The Boston Red Sox have played excellent baseball as of late, and pitcher Clay Buchholz is in the middle of it.

Dwight Evans held the ball in his glove by his right ear, took a crow-hop, and fired a throw toward Rich Gedman. The ball tipped off of the catcher's glove, bounced one time and landed in my right hand.

"Nice catch, kid," Gedman yelled.

That was it for me. I was hooked on baseball. That "play" took place about an hour before the game, while I was with my brother in a throng of fans watching pregame warm-ups from seats none of us could afford.

I fell in love with every aspect of the game and all of its rituals and superstitions. I wear the same shirt every time the Boston Red Sox play in the postseason. I get a sausage from the same vendor every time I go to Fenway. I still think the best and brightest of the fans sit with me in the bleachers.

Growing up, baseball on the Major League Baseball level always felt like a world away. Sure, we played on the same dimensions and used similar equipment, but that is where the similarities ended. Playing in the Show was just a pipe dream for kids like me. That is, until, a player from my high school donned a Boston Red Sox uniform.

I am one of the other "kids" from Framingham, MA, which produced former MLB player and current Red Sox analyst ‘The Framingham Kid" Lou Merloni. Many of us who played with him feel that we have bragging rights. If the film of us playing with him ever leaked, the bragging would end immediately, but we feel connected.

I can only imagine that so many other fans my age and older have similar stories of their own connection to the great game. I know from experience that generations before me believe that baseball is somehow engrained in their DNA. However, what of the current and future generations of baseball fans?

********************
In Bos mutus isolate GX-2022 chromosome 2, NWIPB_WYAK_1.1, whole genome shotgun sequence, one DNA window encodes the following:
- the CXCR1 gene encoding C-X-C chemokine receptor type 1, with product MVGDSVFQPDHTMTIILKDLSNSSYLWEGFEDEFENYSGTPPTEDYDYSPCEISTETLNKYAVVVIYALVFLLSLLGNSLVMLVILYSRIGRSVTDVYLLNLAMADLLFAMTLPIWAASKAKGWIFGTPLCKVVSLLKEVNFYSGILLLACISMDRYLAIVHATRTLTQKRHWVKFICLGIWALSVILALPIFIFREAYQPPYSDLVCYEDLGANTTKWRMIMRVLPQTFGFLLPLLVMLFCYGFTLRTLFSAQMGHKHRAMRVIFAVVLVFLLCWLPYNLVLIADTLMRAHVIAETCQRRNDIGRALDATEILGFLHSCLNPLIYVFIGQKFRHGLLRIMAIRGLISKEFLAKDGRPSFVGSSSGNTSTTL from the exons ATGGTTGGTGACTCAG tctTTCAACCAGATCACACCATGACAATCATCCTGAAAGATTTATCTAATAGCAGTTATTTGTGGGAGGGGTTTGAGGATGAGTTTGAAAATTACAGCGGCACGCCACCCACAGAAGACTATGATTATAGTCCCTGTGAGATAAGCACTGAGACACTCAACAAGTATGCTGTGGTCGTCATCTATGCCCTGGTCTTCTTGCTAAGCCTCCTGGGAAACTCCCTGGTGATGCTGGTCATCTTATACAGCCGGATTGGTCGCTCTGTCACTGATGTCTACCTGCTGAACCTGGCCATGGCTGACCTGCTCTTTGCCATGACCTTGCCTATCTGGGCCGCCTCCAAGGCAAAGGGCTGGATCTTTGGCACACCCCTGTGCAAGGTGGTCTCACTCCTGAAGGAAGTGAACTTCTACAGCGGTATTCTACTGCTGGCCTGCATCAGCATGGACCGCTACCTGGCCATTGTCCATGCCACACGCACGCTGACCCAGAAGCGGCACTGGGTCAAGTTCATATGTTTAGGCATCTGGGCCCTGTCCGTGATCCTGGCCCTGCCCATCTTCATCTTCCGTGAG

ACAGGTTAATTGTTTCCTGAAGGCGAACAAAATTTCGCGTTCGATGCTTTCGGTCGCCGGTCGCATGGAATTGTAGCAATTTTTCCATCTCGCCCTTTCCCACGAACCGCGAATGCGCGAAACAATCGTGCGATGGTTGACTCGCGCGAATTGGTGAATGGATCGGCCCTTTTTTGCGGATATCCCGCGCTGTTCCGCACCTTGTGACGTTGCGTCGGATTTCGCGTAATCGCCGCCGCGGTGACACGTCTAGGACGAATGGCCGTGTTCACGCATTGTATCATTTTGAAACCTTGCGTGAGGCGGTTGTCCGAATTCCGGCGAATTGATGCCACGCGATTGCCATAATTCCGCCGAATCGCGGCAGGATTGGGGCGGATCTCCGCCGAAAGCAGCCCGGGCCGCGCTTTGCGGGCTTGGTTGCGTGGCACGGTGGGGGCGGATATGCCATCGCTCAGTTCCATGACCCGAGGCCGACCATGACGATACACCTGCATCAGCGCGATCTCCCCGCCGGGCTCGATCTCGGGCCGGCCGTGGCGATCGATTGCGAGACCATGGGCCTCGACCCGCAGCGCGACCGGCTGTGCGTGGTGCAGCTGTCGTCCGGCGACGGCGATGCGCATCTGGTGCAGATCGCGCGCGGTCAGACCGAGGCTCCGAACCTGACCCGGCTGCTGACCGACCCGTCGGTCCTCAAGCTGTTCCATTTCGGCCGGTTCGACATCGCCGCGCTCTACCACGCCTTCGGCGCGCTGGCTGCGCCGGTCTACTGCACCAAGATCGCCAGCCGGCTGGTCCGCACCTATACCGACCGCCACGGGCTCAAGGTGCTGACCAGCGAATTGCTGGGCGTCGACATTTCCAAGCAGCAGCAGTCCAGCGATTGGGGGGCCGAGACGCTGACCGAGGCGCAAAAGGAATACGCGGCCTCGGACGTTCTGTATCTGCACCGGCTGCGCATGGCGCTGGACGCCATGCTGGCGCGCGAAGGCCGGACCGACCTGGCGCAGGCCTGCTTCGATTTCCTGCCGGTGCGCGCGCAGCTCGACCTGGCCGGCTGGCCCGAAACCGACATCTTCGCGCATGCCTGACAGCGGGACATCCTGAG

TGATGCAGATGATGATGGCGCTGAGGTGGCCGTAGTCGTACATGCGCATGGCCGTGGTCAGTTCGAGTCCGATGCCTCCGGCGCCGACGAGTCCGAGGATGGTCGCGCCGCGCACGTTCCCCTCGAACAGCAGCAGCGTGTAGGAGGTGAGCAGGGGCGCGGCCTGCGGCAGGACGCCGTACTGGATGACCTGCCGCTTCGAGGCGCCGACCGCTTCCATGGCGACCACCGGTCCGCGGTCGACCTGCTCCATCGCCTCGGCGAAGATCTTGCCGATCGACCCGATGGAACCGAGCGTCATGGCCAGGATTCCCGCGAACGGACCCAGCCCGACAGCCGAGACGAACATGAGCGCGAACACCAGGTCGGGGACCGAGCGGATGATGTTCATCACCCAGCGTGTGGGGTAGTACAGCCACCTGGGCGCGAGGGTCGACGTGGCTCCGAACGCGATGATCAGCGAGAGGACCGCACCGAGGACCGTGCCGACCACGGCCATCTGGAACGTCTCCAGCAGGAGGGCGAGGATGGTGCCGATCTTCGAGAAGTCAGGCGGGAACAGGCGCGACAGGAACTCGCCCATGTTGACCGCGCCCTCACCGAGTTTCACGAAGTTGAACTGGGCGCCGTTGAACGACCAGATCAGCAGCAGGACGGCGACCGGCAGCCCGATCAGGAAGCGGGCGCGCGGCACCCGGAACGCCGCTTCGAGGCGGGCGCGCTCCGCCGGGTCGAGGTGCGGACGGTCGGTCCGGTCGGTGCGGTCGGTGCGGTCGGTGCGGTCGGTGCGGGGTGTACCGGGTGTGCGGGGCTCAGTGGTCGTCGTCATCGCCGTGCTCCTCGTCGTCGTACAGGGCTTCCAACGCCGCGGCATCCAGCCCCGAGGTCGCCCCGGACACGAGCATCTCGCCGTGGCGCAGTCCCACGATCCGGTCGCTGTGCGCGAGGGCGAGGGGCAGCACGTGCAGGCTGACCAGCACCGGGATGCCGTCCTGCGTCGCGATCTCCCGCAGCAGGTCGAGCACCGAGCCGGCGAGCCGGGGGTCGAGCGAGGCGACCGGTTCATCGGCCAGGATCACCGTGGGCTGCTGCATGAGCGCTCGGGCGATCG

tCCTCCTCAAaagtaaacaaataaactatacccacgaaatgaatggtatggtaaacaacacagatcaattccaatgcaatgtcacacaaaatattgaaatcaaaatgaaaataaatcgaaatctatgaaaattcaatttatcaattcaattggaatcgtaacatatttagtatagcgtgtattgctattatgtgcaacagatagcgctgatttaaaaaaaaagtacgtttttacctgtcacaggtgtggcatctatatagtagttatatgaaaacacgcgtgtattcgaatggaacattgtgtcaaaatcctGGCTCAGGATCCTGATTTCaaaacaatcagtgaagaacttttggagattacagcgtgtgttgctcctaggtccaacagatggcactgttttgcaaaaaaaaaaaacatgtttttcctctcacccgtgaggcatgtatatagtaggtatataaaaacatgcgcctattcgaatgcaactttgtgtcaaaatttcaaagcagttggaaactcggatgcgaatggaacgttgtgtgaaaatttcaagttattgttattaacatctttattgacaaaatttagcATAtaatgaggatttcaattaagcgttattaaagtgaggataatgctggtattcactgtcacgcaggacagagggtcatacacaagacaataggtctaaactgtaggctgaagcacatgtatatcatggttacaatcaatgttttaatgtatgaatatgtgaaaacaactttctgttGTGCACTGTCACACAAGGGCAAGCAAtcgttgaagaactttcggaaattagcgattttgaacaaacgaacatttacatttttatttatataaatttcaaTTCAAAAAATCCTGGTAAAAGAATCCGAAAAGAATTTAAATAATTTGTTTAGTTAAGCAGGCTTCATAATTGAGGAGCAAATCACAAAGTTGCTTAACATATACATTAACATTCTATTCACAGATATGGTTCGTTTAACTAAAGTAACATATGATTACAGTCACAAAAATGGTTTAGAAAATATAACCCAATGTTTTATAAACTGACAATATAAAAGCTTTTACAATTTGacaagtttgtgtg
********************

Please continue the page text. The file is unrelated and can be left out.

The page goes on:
Now is an easy time to take shots at the game that is fading in popularity, but it is also the most important time to take stock of baseball. The embarrassing steroid issue is but one issue, and arguably not the most important one facing the powers-that-be in Major League Baseball.

Imagine for a moment that you are a young person growing up in Kansas City. You are part of baseball, but that is about all that you can say. There is virtually no reason to think that your team can be competitive. In fact, the rules in place in many ways encourage your owners to stay uncompetitive and profitable.

That is the story for the majority of teams, not just the Royals. As a young fan in these cities, you have to rely on anecdotal evidence that your team once mattered, but how many stories about George Brett or Tony Gwynn, Sr., can a person endure and stay interested without the current team enjoying success?

These potential fans are forced to acquire a passion for the game vicariously. The excitement for them is in looking in the local newspaper when MLB announces its schedule so they can circle the games when the New York Yankees, the Boston Red Sox, the St. Louis Cardinals and whichever small market team gets hot that particular year are coming to town.

Then, the self-absorption of baseball players is also driving a stake between the National Pastime and the next generations of fans. The obvious is the enormous salaries that players make, only to perform the best when the next contract hangs in the balance. Other sports survive the same dynamic, but baseball represents grassroots America, so the disconnect between the game's stars and its fans eats away at that foundation.

Culturally speaking, though, the self-importance with which the vast majority of the players conduct themselves while playing is an even bigger concern. Kids today, for better or worse (genuinely no judgment being made), get their information and their entertainment at lightning fast speeds.